Today we honor the life and legacy of Dr. Martin Luther King, Jr., whose powerful writings and speeches denounced the brutal injustices of racial segregation, while also inculcating a sense of hope and moral responsibility that each of us has in creating a truly equal American society.
The following historical resources from the University of Colorado Boulder's Special Collections are just a few of several that we have related to the African American experience, racial discrimination, and the Civil Rights Movement. Stop by and check these out in person — our collections are open to the public.
The first two images are of MLK’s inscribed book “Where Do We Go From Here: Chaos or Community?,” which was published the year before his assassination in 1968. The inscription reads, “To Mother and Dad, Without whose love, support and parental care neither life nor work would bring fulfillment. Martin”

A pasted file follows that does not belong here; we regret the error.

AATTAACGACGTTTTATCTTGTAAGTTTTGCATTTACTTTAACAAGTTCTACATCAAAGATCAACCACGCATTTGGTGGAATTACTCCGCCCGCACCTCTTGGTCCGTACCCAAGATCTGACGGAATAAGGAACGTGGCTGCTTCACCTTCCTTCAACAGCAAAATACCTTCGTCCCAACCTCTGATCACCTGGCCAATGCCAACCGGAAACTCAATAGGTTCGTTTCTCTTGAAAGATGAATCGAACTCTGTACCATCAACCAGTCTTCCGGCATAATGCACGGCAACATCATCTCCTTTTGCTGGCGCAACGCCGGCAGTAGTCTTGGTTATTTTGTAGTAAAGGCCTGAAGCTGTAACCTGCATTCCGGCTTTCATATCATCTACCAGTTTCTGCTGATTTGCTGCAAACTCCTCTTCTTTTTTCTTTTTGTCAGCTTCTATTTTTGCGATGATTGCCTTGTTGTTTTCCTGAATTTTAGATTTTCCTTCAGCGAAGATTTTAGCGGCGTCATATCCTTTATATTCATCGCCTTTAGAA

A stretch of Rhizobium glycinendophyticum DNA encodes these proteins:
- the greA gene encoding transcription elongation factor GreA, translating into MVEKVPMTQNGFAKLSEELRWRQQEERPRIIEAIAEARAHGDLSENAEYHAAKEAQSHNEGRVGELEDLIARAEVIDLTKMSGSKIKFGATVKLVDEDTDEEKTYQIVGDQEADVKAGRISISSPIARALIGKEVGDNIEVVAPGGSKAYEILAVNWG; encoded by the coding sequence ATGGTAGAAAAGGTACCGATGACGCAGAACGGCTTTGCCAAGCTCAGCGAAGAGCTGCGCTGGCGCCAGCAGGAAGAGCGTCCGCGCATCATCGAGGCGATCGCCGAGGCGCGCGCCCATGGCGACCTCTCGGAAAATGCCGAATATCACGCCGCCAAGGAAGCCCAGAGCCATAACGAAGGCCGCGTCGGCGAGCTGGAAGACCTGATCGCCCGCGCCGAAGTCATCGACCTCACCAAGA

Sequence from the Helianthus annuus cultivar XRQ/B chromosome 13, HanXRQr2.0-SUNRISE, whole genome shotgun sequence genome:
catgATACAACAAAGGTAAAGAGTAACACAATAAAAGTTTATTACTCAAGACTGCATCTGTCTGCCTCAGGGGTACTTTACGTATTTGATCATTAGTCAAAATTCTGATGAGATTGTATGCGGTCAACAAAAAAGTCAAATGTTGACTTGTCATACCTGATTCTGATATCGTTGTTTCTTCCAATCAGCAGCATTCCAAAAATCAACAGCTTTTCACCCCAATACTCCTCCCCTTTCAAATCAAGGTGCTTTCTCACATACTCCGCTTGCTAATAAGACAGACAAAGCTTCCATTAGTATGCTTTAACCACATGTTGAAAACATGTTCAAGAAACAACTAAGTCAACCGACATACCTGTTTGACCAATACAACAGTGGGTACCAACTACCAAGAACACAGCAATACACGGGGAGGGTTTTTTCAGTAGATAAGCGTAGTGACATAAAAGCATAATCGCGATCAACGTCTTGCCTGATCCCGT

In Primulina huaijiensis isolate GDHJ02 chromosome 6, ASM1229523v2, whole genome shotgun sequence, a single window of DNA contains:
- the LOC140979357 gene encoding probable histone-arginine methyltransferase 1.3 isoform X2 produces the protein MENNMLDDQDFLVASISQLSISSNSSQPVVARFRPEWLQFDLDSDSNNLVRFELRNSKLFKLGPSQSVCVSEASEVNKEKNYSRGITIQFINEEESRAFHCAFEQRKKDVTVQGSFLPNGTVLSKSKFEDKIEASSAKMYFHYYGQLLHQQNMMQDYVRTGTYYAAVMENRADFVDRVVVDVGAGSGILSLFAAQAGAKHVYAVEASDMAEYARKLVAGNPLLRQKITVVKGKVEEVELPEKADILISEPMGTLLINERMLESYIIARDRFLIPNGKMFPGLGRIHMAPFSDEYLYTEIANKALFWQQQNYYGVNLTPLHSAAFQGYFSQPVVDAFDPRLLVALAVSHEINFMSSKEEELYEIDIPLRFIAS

The next two images are of “The Bronze American National Travel Guide, 1961-62.” Similar to “The Green Book,” this publication provided African Americans traveling across the country with a list of accommodations and points of interest where they would be welcomed, and not subject to the dangers of racial discrimination and violence they would likely find elsewhere.
The final image is an original photograph of a group of protestors by Steve Shapiro. The photograph is entitled, “Stop Police Killings: Selma, 1965.”
As we reflect on the life and work of Rev. King, this quote seems particularly apt: “We must come to see that the end we seek is a society at peace with itself, a society that can live with its conscience.”